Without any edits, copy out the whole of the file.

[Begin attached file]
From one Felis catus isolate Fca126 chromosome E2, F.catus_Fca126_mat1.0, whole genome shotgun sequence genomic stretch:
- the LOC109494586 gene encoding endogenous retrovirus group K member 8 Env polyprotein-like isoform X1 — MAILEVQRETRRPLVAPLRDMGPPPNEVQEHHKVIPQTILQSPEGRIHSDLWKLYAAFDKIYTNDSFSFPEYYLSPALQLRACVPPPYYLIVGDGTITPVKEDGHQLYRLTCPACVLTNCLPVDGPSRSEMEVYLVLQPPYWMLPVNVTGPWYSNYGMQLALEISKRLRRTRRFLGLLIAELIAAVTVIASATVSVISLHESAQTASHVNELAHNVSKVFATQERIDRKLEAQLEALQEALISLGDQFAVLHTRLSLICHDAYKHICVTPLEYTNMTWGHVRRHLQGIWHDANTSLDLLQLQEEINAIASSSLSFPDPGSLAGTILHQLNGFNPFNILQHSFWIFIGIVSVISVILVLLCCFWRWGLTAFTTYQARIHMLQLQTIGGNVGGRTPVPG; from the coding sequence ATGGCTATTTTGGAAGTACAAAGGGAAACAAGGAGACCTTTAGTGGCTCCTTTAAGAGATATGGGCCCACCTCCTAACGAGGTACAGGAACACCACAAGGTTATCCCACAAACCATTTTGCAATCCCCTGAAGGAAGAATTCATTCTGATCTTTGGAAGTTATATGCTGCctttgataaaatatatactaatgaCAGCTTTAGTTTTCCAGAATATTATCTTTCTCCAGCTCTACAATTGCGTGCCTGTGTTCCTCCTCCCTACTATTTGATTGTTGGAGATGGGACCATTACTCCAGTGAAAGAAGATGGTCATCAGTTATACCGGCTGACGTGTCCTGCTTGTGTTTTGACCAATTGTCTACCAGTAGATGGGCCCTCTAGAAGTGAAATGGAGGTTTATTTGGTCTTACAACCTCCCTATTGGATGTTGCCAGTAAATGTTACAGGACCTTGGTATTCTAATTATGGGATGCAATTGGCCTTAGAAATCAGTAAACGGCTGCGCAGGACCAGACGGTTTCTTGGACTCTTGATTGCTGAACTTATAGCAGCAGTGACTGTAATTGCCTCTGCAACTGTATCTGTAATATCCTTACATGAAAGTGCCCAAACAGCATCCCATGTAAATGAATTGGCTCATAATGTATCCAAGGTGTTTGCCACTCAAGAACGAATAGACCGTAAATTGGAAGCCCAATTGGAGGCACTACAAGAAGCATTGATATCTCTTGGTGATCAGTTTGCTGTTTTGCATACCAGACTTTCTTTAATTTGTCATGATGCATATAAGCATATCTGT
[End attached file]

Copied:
From one Felis catus isolate Fca126 chromosome E2, F.catus_Fca126_mat1.0, whole genome shotgun sequence genomic stretch:
- the LOC109494586 gene encoding endogenous retrovirus group K member 8 Env polyprotein-like isoform X1 — MAILEVQRETRRPLVAPLRDMGPPPNEVQEHHKVIPQTILQSPEGRIHSDLWKLYAAFDKIYTNDSFSFPEYYLSPALQLRACVPPPYYLIVGDGTITPVKEDGHQLYRLTCPACVLTNCLPVDGPSRSEMEVYLVLQPPYWMLPVNVTGPWYSNYGMQLALEISKRLRRTRRFLGLLIAELIAAVTVIASATVSVISLHESAQTASHVNELAHNVSKVFATQERIDRKLEAQLEALQEALISLGDQFAVLHTRLSLICHDAYKHICVTPLEYTNMTWGHVRRHLQGIWHDANTSLDLLQLQEEINAIASSSLSFPDPGSLAGTILHQLNGFNPFNILQHSFWIFIGIVSVISVILVLLCCFWRWGLTAFTTYQARIHMLQLQTIGGNVGGRTPVPG; from the coding sequence ATGGCTATTTTGGAAGTACAAAGGGAAACAAGGAGACCTTTAGTGGCTCCTTTAAGAGATATGGGCCCACCTCCTAACGAGGTACAGGAACACCACAAGGTTATCCCACAAACCATTTTGCAATCCCCTGAAGGAAGAATTCATTCTGATCTTTGGAAGTTATATGCTGCctttgataaaatatatactaatgaCAGCTTTAGTTTTCCAGAATATTATCTTTCTCCAGCTCTACAATTGCGTGCCTGTGTTCCTCCTCCCTACTATTTGATTGTTGGAGATGGGACCATTACTCCAGTGAAAGAAGATGGTCATCAGTTATACCGGCTGACGTGTCCTGCTTGTGTTTTGACCAATTGTCTACCAGTAGATGGGCCCTCTAGAAGTGAAATGGAGGTTTATTTGGTCTTACAACCTCCCTATTGGATGTTGCCAGTAAATGTTACAGGACCTTGGTATTCTAATTATGGGATGCAATTGGCCTTAGAAATCAGTAAACGGCTGCGCAGGACCAGACGGTTTCTTGGACTCTTGATTGCTGAACTTATAGCAGCAGTGACTGTAATTGCCTCTGCAACTGTATCTGTAATATCCTTACATGAAAGTGCCCAAACAGCATCCCATGTAAATGAATTGGCTCATAATGTATCCAAGGTGTTTGCCACTCAAGAACGAATAGACCGTAAATTGGAAGCCCAATTGGAGGCACTACAAGAAGCATTGATATCTCTTGGTGATCAGTTTGCTGTTTTGCATACCAGACTTTCTTTAATTTGTCATGATGCATATAAGCATATCTGT